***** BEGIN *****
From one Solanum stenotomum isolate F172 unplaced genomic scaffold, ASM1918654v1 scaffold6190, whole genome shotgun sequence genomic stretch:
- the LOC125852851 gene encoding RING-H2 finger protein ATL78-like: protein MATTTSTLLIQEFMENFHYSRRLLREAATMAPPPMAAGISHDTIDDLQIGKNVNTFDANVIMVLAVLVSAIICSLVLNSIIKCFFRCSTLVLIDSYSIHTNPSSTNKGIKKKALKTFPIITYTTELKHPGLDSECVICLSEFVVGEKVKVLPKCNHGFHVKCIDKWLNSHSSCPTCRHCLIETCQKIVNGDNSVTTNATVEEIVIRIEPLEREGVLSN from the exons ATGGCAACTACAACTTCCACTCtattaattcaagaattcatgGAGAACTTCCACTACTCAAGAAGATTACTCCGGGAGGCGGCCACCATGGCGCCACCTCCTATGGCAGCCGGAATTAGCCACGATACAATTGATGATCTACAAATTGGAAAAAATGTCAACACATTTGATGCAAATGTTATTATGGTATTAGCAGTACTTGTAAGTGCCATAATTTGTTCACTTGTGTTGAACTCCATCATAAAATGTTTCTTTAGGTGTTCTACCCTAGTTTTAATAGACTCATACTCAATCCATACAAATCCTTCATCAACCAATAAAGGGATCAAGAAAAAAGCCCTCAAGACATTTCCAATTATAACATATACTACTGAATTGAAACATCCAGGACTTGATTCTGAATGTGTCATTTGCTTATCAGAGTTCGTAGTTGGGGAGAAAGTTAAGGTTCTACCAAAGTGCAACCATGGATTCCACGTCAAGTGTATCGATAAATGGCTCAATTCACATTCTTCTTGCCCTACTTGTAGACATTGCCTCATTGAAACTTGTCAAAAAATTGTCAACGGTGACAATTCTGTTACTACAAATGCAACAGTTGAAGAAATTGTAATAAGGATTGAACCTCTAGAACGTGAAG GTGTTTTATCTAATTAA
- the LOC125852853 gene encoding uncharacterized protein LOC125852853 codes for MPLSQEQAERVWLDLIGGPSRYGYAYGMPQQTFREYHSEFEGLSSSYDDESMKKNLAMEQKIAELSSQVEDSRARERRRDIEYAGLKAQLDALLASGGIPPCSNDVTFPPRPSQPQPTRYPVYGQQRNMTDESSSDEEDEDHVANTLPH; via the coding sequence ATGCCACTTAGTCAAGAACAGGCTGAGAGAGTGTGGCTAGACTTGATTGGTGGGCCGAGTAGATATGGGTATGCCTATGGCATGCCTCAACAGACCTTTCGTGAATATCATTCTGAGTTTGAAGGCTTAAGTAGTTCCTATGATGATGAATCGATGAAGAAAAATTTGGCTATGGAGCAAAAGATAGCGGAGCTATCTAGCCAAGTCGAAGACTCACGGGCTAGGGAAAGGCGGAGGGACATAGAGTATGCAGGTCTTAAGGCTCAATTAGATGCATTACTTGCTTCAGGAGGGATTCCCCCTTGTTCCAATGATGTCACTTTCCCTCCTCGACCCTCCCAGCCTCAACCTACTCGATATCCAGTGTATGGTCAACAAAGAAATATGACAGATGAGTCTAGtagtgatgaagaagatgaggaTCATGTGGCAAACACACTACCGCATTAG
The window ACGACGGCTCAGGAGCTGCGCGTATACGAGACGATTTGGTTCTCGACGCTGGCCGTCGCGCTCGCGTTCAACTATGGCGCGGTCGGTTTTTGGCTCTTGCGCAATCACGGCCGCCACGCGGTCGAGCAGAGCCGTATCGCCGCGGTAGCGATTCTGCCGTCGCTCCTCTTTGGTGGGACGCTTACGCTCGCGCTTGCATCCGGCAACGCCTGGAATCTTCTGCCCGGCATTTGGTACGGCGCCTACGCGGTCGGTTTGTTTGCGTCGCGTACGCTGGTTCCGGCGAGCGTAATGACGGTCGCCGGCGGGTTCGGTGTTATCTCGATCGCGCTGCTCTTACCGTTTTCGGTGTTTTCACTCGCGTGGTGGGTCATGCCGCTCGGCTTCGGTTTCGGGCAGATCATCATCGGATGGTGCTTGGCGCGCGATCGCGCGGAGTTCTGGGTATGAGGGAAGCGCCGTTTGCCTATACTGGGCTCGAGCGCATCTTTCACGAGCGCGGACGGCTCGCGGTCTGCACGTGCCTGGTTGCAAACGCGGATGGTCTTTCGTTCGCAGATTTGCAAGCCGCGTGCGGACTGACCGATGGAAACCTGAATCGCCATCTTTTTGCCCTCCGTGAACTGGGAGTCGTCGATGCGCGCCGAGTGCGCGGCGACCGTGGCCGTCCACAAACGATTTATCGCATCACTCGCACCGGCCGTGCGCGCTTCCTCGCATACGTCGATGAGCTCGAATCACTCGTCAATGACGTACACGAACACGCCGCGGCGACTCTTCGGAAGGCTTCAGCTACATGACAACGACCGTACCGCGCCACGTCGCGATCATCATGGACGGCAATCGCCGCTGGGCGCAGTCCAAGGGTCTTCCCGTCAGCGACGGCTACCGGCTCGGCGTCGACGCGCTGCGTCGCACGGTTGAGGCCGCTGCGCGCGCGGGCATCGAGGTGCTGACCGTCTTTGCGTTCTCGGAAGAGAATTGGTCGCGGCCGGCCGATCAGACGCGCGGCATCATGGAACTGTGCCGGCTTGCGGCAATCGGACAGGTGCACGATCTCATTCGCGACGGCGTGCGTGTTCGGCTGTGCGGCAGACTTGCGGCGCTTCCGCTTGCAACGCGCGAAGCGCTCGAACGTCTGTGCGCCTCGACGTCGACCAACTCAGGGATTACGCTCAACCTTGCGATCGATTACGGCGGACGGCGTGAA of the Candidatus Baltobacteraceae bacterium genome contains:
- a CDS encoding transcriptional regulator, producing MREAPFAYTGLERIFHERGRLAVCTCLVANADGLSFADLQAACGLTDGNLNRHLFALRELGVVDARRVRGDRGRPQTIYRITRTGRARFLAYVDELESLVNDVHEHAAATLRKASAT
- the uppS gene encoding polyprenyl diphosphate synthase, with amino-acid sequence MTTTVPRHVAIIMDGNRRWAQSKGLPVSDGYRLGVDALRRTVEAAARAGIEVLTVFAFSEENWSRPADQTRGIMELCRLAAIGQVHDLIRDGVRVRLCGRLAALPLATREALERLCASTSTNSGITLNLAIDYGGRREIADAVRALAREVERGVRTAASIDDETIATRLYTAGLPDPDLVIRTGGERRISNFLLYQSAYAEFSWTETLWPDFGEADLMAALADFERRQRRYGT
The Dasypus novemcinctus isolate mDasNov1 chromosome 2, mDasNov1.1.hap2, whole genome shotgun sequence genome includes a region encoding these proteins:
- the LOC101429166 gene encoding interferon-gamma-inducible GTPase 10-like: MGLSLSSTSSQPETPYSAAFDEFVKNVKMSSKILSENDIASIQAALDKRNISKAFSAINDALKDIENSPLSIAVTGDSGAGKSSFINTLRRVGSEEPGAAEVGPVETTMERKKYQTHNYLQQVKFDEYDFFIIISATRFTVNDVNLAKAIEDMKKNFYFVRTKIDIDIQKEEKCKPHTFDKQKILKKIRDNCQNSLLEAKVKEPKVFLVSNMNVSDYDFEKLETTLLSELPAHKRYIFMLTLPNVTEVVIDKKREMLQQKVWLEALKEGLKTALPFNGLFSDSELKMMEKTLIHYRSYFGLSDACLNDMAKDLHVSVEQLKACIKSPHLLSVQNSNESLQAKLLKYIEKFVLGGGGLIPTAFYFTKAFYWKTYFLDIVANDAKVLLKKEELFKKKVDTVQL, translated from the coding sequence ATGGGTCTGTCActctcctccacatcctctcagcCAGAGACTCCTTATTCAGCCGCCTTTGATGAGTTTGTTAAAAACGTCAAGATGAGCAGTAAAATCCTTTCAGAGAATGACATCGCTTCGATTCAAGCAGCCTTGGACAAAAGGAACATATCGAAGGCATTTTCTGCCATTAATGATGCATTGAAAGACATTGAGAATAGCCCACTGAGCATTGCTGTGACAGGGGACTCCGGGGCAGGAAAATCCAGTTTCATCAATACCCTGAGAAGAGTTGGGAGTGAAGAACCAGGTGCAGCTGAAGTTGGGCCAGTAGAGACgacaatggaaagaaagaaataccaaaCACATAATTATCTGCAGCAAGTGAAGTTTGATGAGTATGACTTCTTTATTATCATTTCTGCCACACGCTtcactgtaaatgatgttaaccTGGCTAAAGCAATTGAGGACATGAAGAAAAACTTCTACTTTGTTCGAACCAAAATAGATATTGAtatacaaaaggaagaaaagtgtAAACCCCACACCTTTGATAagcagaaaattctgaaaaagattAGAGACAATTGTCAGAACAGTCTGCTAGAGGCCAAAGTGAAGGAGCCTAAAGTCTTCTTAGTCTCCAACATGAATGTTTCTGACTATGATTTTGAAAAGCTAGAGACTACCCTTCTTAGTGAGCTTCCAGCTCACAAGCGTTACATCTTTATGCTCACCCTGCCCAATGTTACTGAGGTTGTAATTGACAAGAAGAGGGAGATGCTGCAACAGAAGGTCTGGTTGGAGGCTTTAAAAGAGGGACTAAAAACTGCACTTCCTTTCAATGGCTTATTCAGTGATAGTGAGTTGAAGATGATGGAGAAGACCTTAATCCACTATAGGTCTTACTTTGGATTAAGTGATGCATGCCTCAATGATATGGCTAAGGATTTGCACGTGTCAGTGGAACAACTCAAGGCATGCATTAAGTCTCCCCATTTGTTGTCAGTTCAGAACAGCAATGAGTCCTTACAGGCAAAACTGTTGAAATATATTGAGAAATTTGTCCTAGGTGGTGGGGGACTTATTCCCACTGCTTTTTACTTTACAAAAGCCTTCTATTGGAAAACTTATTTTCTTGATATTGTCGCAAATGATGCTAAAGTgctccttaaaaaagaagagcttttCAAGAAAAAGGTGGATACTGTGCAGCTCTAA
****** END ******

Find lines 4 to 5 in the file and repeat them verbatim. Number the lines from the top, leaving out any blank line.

The window ACGACGGCTCAGGAGCTGCGCGTATACGAGACGATTTGGTTCTCGACGCTGGCCGTCGCGCTCGCGTTCAACTATGGCGCGGTCGGTTTTTGGCTCTTGCGCAATCACGGCCGCCACGCGGTCGAGCAGAGCCGTATCGCCGCGGTAGCGATTCTGCCGTCGCTCCTCTTTGGTGGGACGCTTACGCTCGCGCTTGCATCCGGCAACGCCTGGAATCTTCTGCCCGGCATTTGGTACGGCGCCTACGCGGTCGGTTTGTTTGCGTCGCGTACGCTGGTTCCGGCGAGCGTAATGACGGTCGCCGGCGGGTTCGGTGTTATCTCGATCGCGCTGCTCTTACCGTTTTCGGTGTTTTCACTCGCGTGGTGGGTCATGCCGCTCGGCTTCGGTTTCGGGCAGATCATCATCGGATGGTGCTTGGCGCGCGATCGCGCGGAGTTCTGGGTATGAGGGAAGCGCCGTTTGCCTATACTGGGCTCGAGCGCATCTTTCACGAGCGCGGACGGCTCGCGGTCTGCACGTGCCTGGTTGCAAACGCGGATGGTCTTTCGTTCGCAGATTTGCAAGCCGCGTGCGGACTGACCGATGGAAACCTGAATCGCCATCTTTTTGCCCTCCGTGAACTGGGAGTCGTCGATGCGCGCCGAGTGCGCGGCGACCGTGGCCGTCCACAAACGATTTATCGCATCACTCGCACCGGCCGTGCGCGCTTCCTCGCATACGTCGATGAGCTCGAATCACTCGTCAATGACGTACACGAACACGCCGCGGCGACTCTTCGGAAGGCTTCAGCTACATGACAACGACCGTACCGCGCCACGTCGCGATCATCATGGACGGCAATCGCCGCTGGGCGCAGTCCAAGGGTCTTCCCGTCAGCGACGGCTACCGGCTCGGCGTCGACGCGCTGCGTCGCACGGTTGAGGCCGCTGCGCGCGCGGGCATCGAGGTGCTGACCGTCTTTGCGTTCTCGGAAGAGAATTGGTCGCGGCCGGCCGATCAGACGCGCGGCATCATGGAACTGTGCCGGCTTGCGGCAATCGGACAGGTGCACGATCTCATTCGCGACGGCGTGCGTGTTCGGCTGTGCGGCAGACTTGCGGCGCTTCCGCTTGCAACGCGCGAAGCGCTCGAACGTCTGTGCGCCTCGACGTCGACCAACTCAGGGATTACGCTCAACCTTGCGATCGATTACGGCGGACGGCGTGAA of the Candidatus Baltobacteraceae bacterium genome contains:
- a CDS encoding transcriptional regulator, producing MREAPFAYTGLERIFHERGRLAVCTCLVANADGLSFADLQAACGLTDGNLNRHLFALRELGVVDARRVRGDRGRPQTIYRITRTGRARFLAYVDELESLVNDVHEHAAATLRKASAT